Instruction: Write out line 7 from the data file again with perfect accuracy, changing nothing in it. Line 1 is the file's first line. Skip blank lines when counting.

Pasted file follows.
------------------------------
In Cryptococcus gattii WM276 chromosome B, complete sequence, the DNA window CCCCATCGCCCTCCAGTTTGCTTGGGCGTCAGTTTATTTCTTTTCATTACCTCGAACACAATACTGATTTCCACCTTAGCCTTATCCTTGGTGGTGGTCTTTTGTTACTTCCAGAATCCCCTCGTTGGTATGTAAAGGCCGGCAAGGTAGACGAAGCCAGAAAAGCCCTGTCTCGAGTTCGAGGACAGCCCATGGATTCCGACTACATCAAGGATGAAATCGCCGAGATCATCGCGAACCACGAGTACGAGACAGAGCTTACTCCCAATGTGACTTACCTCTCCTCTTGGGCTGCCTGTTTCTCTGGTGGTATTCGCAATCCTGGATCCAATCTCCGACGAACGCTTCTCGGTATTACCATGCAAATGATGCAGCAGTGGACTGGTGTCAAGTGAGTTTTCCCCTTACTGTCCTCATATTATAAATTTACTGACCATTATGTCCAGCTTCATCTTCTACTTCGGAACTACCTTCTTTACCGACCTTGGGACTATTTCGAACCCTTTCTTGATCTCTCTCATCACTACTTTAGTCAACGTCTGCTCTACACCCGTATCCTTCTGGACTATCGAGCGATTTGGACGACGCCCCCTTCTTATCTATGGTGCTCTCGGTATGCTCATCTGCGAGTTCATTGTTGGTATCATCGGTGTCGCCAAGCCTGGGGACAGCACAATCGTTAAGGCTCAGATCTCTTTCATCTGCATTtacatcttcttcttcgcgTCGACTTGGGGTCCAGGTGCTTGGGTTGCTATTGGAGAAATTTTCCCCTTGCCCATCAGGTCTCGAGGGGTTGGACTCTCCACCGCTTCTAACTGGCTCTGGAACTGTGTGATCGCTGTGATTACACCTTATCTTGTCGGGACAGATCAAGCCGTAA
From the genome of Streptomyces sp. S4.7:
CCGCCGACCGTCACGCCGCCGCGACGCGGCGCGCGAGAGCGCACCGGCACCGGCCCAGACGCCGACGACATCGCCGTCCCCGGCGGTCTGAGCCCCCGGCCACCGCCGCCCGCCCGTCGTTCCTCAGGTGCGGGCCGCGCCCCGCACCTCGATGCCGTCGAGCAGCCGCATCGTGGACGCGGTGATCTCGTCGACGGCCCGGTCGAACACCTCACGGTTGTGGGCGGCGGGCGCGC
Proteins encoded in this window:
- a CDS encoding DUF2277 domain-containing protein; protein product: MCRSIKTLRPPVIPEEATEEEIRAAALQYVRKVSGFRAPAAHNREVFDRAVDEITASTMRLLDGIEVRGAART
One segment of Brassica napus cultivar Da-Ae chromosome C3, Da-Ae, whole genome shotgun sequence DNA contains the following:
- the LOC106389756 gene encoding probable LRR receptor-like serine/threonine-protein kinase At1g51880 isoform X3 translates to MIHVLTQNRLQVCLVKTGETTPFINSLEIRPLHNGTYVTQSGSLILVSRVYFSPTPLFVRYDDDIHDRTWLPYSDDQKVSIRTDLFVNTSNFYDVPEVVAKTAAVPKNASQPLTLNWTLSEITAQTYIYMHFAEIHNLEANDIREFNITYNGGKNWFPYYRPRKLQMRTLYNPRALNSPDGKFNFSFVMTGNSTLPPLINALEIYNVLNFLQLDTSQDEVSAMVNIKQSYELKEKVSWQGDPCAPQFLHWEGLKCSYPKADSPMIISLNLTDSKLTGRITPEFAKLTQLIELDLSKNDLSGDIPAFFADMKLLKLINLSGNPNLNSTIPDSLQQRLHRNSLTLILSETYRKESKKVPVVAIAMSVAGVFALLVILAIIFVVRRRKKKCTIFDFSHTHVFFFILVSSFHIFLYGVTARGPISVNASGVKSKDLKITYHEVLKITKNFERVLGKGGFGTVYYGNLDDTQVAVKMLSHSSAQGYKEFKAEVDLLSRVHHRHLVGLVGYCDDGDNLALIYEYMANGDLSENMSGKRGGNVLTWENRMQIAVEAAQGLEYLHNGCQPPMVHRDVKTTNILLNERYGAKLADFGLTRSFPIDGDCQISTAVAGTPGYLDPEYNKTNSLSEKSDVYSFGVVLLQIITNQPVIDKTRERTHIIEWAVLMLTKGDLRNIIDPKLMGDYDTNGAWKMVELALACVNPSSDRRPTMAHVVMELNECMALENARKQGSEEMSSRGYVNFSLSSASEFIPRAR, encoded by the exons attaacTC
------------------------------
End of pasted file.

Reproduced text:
- the LOC106389756 gene encoding probable LRR receptor-like serine/threonine-protein kinase At1g51880 isoform X3 translates to MIHVLTQNRLQVCLVKTGETTPFINSLEIRPLHNGTYVTQSGSLILVSRVYFSPTPLFVRYDDDIHDRTWLPYSDDQKVSIRTDLFVNTSNFYDVPEVVAKTAAVPKNASQPLTLNWTLSEITAQTYIYMHFAEIHNLEANDIREFNITYNGGKNWFPYYRPRKLQMRTLYNPRALNSPDGKFNFSFVMTGNSTLPPLINALEIYNVLNFLQLDTSQDEVSAMVNIKQSYELKEKVSWQGDPCAPQFLHWEGLKCSYPKADSPMIISLNLTDSKLTGRITPEFAKLTQLIELDLSKNDLSGDIPAFFADMKLLKLINLSGNPNLNSTIPDSLQQRLHRNSLTLILSETYRKESKKVPVVAIAMSVAGVFALLVILAIIFVVRRRKKKCTIFDFSHTHVFFFILVSSFHIFLYGVTARGPISVNASGVKSKDLKITYHEVLKITKNFERVLGKGGFGTVYYGNLDDTQVAVKMLSHSSAQGYKEFKAEVDLLSRVHHRHLVGLVGYCDDGDNLALIYEYMANGDLSENMSGKRGGNVLTWENRMQIAVEAAQGLEYLHNGCQPPMVHRDVKTTNILLNERYGAKLADFGLTRSFPIDGDCQISTAVAGTPGYLDPEYNKTNSLSEKSDVYSFGVVLLQIITNQPVIDKTRERTHIIEWAVLMLTKGDLRNIIDPKLMGDYDTNGAWKMVELALACVNPSSDRRPTMAHVVMELNECMALENARKQGSEEMSSRGYVNFSLSSASEFIPRAR, encoded by the exons attaacTC